“Behaviour is a particularly effective lens to view challenges because it forces you to reframe the problem in simplest terms and go small to uncover the hidden barriers. That’s often where opportunities lie.”

“Ultimately, getting closer to your customers and the people you serve must be the aim of any organisation. The more understanding of how you can help people better do the things they want or need to do, the more likely your customer will want to use your product, service or engage with your organisation.

“That’s why behaviour is the supercharger in the transformation process. It brings an extra degree of certainty about the outcome.”

There is, Neil explains, always a hidden factor - the psychological traits that present in every human being that influence every decision.

HeraldScotland: Neil McKie , CEO & Founder of Stance Photo Credit Christina KernohanNeil McKie , CEO & Founder of Stance Photo Credit Christina Kernohan

By understanding these and integrating them into design practices, invaluable insight can be gathered on whether a specific product, service or change is likely to be adopted.

“Increased certainty is in high demand right now. That’s only going to increase as our society goes through even more transformation in the years to come.”

He gives an example of how human centred transformation can work in relation to the dynamic of business change. “Automation is becoming increasingly common in replacing business processes. It’s often a powerful way of accelerating of change but there can be a human cost.”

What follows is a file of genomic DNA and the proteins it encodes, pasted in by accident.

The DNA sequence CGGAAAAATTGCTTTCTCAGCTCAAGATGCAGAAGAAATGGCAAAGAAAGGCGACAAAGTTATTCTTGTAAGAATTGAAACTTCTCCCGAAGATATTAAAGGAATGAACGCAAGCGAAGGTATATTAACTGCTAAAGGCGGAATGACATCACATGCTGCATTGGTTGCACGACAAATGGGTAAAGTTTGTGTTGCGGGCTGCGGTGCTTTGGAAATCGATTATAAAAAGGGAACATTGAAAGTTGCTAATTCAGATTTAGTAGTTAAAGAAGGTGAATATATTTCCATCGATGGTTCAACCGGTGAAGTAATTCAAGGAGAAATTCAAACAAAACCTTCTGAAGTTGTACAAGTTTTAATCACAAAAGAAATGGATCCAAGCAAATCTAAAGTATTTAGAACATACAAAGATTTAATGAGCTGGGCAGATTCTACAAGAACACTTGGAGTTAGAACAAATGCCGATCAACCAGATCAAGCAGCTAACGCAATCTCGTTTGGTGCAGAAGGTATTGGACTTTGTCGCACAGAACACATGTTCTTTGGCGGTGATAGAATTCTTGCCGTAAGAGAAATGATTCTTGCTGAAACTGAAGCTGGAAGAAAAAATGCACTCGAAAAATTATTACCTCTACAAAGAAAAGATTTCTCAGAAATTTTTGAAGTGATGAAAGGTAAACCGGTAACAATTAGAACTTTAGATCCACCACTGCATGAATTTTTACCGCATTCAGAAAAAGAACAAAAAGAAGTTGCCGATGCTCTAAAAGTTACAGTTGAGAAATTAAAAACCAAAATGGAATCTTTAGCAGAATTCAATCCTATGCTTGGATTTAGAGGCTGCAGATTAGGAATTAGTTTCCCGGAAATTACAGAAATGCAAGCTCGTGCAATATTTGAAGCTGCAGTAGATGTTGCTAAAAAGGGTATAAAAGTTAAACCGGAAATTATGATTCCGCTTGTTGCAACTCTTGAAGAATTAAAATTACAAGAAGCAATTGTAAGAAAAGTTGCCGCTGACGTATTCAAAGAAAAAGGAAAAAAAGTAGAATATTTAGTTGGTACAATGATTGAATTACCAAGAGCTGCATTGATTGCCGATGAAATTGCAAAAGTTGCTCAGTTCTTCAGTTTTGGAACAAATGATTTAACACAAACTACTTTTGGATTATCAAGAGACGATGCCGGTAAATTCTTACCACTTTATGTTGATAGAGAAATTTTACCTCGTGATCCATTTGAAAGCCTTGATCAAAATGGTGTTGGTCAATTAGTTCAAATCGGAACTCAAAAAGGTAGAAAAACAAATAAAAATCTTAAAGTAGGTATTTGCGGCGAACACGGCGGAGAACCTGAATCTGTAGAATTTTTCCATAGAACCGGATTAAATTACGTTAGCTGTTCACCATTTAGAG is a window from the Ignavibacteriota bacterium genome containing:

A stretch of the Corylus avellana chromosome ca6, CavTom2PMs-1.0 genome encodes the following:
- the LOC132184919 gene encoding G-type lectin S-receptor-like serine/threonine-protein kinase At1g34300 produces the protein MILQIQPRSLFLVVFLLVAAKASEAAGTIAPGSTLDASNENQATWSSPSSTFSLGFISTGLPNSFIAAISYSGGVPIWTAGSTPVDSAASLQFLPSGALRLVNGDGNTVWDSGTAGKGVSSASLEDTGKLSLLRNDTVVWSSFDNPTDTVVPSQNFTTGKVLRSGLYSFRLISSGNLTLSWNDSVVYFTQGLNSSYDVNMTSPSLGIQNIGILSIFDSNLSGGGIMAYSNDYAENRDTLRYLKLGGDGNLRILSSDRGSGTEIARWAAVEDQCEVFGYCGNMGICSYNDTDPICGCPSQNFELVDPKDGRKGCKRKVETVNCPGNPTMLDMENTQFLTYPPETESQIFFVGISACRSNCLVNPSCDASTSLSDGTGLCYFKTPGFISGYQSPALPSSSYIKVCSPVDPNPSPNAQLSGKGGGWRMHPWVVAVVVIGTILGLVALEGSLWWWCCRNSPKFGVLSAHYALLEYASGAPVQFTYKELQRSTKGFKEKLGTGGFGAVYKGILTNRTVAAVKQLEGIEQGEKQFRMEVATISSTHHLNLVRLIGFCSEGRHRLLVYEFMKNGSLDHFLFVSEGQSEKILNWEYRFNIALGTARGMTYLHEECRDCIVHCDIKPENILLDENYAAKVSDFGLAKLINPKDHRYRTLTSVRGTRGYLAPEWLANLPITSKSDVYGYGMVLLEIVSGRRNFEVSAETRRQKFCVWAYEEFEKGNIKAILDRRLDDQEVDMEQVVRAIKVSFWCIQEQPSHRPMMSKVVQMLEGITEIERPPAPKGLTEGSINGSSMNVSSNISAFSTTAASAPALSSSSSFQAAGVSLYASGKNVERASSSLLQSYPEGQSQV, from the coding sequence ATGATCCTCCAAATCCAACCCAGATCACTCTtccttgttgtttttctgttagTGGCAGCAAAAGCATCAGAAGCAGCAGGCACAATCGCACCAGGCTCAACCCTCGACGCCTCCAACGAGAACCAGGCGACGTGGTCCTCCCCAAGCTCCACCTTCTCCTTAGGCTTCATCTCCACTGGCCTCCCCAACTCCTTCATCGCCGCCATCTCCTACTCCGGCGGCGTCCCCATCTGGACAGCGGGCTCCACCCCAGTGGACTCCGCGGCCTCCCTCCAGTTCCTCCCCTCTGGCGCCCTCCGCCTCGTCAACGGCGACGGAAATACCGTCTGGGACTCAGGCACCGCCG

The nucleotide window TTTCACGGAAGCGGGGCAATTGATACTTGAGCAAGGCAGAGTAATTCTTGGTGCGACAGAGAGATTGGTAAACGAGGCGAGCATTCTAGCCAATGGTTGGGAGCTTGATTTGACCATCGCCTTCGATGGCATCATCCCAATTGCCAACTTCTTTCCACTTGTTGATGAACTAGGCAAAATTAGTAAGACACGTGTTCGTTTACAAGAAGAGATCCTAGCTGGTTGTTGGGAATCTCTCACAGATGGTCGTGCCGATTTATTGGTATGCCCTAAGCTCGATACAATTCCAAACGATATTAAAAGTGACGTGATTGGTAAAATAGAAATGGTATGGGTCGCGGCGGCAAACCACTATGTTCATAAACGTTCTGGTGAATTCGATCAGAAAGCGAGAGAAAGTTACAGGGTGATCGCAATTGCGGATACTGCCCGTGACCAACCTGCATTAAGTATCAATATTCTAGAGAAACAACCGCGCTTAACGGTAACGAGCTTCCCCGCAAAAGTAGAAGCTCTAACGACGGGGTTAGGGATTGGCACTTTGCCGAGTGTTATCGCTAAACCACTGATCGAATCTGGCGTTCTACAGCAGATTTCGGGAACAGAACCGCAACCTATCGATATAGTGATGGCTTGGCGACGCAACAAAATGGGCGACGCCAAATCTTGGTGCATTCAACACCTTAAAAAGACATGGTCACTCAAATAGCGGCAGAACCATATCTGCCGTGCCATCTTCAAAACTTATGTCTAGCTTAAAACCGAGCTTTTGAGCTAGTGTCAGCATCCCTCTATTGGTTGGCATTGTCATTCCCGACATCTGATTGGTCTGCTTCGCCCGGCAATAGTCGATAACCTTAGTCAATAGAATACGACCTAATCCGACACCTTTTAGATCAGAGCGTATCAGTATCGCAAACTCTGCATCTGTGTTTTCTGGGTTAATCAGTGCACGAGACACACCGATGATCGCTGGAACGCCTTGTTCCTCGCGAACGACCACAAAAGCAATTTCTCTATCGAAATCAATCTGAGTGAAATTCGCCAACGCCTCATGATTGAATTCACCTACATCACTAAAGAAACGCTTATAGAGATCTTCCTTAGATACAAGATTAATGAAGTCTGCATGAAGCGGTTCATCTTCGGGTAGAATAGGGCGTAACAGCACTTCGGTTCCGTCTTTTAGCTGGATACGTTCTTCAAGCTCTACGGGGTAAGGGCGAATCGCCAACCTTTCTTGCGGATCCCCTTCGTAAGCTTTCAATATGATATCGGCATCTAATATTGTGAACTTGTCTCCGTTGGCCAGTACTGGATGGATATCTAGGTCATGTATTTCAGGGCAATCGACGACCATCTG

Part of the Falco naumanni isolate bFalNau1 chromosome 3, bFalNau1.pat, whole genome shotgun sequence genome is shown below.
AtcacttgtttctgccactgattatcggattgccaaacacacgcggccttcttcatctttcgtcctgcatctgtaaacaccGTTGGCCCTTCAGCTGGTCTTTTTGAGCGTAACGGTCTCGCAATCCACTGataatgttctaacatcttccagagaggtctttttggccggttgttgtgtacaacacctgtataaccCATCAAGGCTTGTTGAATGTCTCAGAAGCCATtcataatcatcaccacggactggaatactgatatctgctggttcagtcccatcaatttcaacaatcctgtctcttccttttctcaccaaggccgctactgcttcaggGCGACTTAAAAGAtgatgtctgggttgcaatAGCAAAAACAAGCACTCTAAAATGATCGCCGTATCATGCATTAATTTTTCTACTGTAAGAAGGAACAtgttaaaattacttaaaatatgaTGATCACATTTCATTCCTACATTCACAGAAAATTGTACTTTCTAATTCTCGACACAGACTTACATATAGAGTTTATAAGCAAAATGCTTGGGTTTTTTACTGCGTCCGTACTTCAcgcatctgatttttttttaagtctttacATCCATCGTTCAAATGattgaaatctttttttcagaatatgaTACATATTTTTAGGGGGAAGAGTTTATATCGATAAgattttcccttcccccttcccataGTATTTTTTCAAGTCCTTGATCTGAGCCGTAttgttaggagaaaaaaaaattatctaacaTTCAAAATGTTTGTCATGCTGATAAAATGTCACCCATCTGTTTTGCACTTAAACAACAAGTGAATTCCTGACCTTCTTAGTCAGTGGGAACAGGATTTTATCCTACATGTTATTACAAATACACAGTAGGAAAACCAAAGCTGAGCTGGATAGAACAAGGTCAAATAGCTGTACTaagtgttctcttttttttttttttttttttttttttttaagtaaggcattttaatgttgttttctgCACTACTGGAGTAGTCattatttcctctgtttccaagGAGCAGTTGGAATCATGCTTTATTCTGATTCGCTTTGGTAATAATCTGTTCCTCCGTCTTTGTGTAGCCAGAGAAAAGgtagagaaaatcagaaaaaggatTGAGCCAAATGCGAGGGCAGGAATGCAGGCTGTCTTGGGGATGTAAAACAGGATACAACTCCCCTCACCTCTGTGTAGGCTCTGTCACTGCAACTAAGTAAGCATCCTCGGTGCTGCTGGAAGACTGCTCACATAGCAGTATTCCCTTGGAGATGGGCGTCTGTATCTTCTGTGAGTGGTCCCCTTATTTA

“As it is scaled, it will inevitably take away a process that was carried out by another person. Aside from business needs there are some incredibly important social considerations have to be taken into account. There is no transition to net zero economy when it’s not a just transition.”

“Companies that are investing in innovation must understand the long-term social impacts. Sustainability is a lens to identity risk but also a way to find new opportunities.”

“By integrating sustainability at the R&D phase, we can not only spot negative social and environmental impacts but also identify and test new opportunities that place less burden on society and the environment, as well as bring new value.”

Neil says that companies of all sizes should be making efforts to understanding and reporting upon their impact as a base.